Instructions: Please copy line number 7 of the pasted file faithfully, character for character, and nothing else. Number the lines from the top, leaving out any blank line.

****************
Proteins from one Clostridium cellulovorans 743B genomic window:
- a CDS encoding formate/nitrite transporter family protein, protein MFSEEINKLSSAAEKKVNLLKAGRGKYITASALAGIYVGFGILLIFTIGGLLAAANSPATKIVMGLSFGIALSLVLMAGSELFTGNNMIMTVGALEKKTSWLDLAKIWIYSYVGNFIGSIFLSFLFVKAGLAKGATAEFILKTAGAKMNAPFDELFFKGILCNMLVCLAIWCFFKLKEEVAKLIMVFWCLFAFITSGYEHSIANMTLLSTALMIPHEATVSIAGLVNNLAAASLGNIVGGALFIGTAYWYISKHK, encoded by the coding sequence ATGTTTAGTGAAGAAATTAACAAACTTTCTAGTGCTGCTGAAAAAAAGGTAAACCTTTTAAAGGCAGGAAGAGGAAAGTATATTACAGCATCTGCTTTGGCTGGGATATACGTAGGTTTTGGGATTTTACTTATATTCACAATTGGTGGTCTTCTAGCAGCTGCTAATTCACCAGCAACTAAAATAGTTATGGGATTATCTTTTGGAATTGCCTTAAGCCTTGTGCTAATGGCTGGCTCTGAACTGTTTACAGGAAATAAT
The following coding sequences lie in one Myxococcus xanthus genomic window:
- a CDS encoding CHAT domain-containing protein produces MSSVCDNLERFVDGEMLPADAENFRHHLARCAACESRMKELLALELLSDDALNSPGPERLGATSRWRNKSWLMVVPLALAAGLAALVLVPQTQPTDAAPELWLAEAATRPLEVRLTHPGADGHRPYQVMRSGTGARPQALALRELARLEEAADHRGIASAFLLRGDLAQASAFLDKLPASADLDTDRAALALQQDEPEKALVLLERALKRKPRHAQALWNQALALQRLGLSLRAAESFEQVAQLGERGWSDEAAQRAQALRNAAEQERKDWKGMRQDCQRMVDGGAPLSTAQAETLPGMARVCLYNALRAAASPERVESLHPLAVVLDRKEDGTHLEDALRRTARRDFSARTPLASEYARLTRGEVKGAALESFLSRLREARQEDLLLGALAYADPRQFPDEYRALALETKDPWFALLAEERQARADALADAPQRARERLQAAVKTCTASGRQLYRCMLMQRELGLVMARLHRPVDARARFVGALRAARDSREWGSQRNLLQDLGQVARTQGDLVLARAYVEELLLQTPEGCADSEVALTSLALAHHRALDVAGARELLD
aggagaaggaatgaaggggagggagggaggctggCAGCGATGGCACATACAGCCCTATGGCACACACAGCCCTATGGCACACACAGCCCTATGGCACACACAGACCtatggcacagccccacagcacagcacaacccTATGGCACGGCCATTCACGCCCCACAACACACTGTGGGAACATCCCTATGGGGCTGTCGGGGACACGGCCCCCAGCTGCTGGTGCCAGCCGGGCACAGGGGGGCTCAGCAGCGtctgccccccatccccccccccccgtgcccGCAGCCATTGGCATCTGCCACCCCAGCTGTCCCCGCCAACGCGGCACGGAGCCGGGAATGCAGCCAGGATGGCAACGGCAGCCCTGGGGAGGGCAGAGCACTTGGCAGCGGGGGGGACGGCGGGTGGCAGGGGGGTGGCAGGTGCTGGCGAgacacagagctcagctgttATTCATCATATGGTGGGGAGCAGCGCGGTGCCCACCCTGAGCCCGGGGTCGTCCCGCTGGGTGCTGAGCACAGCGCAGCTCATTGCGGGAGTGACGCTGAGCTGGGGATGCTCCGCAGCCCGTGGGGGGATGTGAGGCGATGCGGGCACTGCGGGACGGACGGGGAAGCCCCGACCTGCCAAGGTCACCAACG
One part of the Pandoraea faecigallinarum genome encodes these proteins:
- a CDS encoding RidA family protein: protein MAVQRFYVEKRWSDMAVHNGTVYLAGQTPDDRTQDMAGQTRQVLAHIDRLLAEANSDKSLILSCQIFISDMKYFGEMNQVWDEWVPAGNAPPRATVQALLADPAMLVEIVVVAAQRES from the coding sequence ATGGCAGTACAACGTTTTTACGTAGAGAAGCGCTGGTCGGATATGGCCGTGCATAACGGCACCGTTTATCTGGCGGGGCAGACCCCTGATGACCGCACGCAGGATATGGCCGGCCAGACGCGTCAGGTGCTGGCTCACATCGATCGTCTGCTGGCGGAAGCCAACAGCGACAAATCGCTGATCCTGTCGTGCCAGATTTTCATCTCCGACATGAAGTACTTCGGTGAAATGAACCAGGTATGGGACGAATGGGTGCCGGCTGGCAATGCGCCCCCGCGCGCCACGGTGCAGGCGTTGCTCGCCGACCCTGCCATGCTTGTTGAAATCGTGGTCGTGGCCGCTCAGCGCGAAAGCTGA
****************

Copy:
- a CDS encoding RidA family protein: protein MAVQRFYVEKRWSDMAVHNGTVYLAGQTPDDRTQDMAGQTRQVLAHIDRLLAEANSDKSLILSCQIFISDMKYFGEMNQVWDEWVPAGNAPPRATVQALLADPAMLVEIVVVAAQRES from the coding sequence ATGGCAGTACAACGTTTTTACGTAGAGAAGCGCTGGTCGGATATGGCCGTGCATAACGGCACCGTTTATCTGGCGGGGCAGACCCCTGATGACCGCACGCAGGATATGGCCGGCCAGACGCGTCAGGTGCTGGCTCACATCGATCGTCTGCTGGCGGAAGCCAACAGCGACAAATCGCTGATCCTGTCGTGCCAGATTTTCATCTCCGACATGAAGTACTTCGGTGAAATGAACCAGGTATGGGACGAATGGGTGCCGGCTGGCAATGCGCCCCCGCGCGCCACGGTGCAGGCGTTGCTCGCCGACCCTGCCATGCTTGTTGAAATCGTGGTCGTGGCCGCTCAGCGCGAAAGCTGA